After Moses had told this unto the people, he sought the face of his God, and cried unto Him. Then the Lord said to him, "Wherefore criest thou unto Me? speak unto the Children of Israel, that they go forward." How could they go forward?

They certainly could not go back; they certainly could not go to the left, or to the right, for, on the one hand were the fastnesses of the mountains and the hills, and on the other hand Pharaoh's hosts. Before them was the impassable sea. It was under such circumstances that God said, "Go forward," and forward they went.

Moses lifted up his rod, and God opened before them sufficient dry land that they might march in through the midst of the sea, and straight across to the other side.

VII. FAITH REJOICING (Exodus 15:1-6 )

1. The thrill of victory. It must have been a wonderful thing to the Children of Israel, as they marched up on the other side of the sea. Surely they knew that there was a God in Israel! If their joy, for the moment, was darkened by the approach of the hosts of the Egyptians who were marching upon the same path through the sea which God had prepared for them, their fear was quickly allayed when they saw that the armies of Pharaoh were having great trouble in passing, because their chariot wheels would come off, and because they were blinded in their route by a cloud of darkness.

Then, after the last one of Israel had passed over, how they must have rejoiced when Moses stretched forth his rod over the sea, and the waters returned to their strength, overthrowing the Egyptians in the midst thereof! Pharaoh's army and chariots and horsemen were altogether overthrown, and there remained not so much as one.

2. The song of victory. Chapter 15 says, "Then sang Moses and the Children of Israel this song." Have you ever accomplished something by faith which caused you to sing? You have read of faith's miracles: Have you ever wrought them? You have heard of Daniel in the lions' den: have you ever had any experience that even shadowed that? You have heard of the experience of the three Hebrew children in the burning fiery furnace: have you ever done or seen anything like that in your life?

Yes, every day there are things just as marvelous, but how few there are who know them, or see them, or believe them! Now when there is victory, there is song. After Moses had finished his rejoicing with the Children of Israel, then Miriam, the sister of Moses and Aaron, took a timbrel in her hand, and all the women went out after her, with timbrels and dances.

3. Experiences in the wilderness. After this wonderful miracle one would have thought that the Children of Israel would never again doubt God. They had seen everything that God had wrought by the hand of Moses; all of the miraculous plagues, all of their wonderful deliverances, and yet they were scarcely over the Red Sea and in the wilderness, until, as they journeyed, they struck a place where there was no water. Then they began to chide with Moses. One of the crowning acts of faith in the life of Moses was when he went out and struck the rock at the command of God. There is no water in a rock, and yet the smitten rock sent forth a stream. Beloved, let us never doubt God again, but rather let us believe that it will be even as He has spoken.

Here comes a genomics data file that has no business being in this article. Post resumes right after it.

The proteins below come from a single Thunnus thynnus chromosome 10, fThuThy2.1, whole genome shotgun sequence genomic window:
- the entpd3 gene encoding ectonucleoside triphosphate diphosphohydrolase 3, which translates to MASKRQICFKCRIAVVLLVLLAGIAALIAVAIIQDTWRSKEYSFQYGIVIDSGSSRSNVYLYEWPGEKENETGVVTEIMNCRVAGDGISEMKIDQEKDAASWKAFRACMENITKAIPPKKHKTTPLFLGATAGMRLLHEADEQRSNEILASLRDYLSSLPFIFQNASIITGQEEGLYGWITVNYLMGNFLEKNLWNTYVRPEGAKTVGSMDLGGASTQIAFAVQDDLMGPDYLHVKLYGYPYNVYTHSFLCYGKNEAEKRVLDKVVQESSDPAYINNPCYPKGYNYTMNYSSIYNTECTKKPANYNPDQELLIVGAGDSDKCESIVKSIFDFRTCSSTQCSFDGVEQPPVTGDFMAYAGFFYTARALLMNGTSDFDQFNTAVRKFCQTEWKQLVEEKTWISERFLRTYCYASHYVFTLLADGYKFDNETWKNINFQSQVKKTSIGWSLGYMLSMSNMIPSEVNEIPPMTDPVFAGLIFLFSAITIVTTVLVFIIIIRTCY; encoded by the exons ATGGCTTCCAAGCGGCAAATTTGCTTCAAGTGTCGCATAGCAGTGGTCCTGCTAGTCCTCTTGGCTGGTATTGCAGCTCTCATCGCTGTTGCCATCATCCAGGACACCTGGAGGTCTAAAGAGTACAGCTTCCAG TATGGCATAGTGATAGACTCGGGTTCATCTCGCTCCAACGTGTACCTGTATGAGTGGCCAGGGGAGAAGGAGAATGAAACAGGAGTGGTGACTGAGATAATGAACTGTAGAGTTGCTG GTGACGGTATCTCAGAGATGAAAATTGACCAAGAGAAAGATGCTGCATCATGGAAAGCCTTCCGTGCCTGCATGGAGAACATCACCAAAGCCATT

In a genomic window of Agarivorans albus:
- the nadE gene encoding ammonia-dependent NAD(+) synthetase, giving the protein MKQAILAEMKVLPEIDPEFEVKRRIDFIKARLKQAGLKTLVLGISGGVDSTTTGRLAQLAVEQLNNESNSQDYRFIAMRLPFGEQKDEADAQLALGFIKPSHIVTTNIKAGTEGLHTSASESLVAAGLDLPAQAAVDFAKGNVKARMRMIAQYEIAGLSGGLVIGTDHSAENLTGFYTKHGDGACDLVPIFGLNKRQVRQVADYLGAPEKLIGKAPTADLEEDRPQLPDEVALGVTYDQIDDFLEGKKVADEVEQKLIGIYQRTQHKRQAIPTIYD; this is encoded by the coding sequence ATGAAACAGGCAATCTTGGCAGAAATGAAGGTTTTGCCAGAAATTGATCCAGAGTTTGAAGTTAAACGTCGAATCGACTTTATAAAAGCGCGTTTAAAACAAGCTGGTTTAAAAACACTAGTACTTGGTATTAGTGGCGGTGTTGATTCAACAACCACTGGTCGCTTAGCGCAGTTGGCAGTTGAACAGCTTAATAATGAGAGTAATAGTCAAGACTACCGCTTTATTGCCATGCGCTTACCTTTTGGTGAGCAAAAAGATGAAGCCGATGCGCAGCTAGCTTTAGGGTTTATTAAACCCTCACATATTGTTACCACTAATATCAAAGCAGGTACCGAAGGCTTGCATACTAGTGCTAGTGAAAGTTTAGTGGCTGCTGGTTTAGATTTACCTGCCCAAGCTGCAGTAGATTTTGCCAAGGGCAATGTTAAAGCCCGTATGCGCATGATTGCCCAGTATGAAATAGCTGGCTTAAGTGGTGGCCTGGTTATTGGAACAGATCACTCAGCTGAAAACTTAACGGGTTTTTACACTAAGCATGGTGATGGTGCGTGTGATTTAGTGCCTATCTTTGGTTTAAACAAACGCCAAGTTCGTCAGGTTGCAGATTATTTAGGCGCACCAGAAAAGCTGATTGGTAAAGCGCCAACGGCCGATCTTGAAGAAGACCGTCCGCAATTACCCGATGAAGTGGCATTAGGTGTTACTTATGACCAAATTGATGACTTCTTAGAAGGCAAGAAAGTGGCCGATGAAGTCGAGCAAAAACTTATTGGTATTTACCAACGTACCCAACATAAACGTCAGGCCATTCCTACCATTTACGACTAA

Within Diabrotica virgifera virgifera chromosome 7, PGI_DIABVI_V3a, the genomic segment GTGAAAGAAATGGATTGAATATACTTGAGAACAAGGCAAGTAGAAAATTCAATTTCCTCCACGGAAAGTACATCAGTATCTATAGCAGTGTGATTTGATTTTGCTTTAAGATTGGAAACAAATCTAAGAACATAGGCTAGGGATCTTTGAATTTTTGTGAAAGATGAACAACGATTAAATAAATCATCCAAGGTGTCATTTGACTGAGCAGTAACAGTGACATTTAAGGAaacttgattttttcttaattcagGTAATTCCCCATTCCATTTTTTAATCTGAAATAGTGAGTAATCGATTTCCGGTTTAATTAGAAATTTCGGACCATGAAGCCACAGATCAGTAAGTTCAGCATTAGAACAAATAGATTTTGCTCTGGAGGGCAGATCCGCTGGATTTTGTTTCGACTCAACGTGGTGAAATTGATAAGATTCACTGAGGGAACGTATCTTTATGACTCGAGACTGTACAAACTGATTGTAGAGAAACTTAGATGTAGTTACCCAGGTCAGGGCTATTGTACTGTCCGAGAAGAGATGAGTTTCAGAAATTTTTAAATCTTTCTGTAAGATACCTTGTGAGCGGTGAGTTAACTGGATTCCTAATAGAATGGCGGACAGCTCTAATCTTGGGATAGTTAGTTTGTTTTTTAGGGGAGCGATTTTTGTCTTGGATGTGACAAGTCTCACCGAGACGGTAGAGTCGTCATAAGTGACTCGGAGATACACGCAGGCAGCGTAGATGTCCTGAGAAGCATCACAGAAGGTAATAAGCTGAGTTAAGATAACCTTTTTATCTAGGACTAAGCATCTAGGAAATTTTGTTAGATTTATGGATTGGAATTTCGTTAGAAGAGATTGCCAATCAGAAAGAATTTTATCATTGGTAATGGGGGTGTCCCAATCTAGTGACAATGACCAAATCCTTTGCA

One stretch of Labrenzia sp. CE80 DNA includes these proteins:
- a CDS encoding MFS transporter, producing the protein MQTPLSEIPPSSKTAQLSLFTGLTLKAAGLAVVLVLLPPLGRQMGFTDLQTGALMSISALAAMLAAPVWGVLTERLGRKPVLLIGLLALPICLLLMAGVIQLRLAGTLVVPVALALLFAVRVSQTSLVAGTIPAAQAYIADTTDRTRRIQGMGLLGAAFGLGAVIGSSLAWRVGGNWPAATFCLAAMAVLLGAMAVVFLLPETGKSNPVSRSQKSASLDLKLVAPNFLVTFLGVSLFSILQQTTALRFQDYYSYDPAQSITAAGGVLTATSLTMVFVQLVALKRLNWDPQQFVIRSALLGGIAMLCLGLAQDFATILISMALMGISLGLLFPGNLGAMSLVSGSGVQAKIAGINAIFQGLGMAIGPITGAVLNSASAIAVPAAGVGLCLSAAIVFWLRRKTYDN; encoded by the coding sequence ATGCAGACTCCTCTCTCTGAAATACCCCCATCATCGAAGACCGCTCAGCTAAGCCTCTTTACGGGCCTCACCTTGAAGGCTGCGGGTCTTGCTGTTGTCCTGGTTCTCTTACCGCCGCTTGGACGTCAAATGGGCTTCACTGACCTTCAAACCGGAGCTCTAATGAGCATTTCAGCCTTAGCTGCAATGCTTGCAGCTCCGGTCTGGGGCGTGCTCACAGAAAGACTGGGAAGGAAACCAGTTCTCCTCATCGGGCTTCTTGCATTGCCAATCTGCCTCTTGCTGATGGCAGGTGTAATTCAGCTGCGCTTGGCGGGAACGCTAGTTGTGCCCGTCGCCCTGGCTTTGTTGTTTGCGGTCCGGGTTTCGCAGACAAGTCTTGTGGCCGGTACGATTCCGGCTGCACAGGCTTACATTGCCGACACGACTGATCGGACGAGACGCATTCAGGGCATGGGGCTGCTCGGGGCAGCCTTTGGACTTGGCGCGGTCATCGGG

"Ask ye of the Lord rain" (Zechariah 10:1 ).

In the following lines we wish to relate something of the Lord's goodness as suggested by the above text.

There had been many months of drought, very dry and hot weather. The previous N.E. monsoon had failed, resulting in only half the normal rainfall. Tanks and ponds had been dry for weeks. Many wells had failed in their supply of water. Droves of cattle were being driven miles to obtain a drink of water. Men and women, on returning late in the evening from work, had to go off in search of water before attempting to cook the food. One evening, two messengers, one following the other, came along to say our well was empty. We knew of only one resource at such a time. There were some clouds above. "Ask ye of the Lord rain." Two of us knelt that evening and asked our Heavenly Father to command the clouds and to send the rain. We retired, believing our God would care for us. On rising next morning we looked but to see "floods on the dry ground." Two and a quarter inches of rain had fallen!

"O give thanks unto the Lord; for He is good: for His mercy endureth for ever."

Verses 11-22

The Deliverer

Exodus 3:11-22


We continue a study concerning Israel in Egypt and God's great deliverance which He wrought through Moses. We wish to refer you to the 9th verse of our Scripture: "Now therefore, behold, the cry of the Children of Israel is come unto Me: and I have also seen the oppression wherewith the Egyptians oppress them."

There are two outstanding facts before us. The first is a statement concerning Israel, God's chosen people, and the second is a statement concerning the Egyptians who oppressed them. Let us center our thoughts around the two statements, "Behold, the cry," and, "I have seen also the oppression."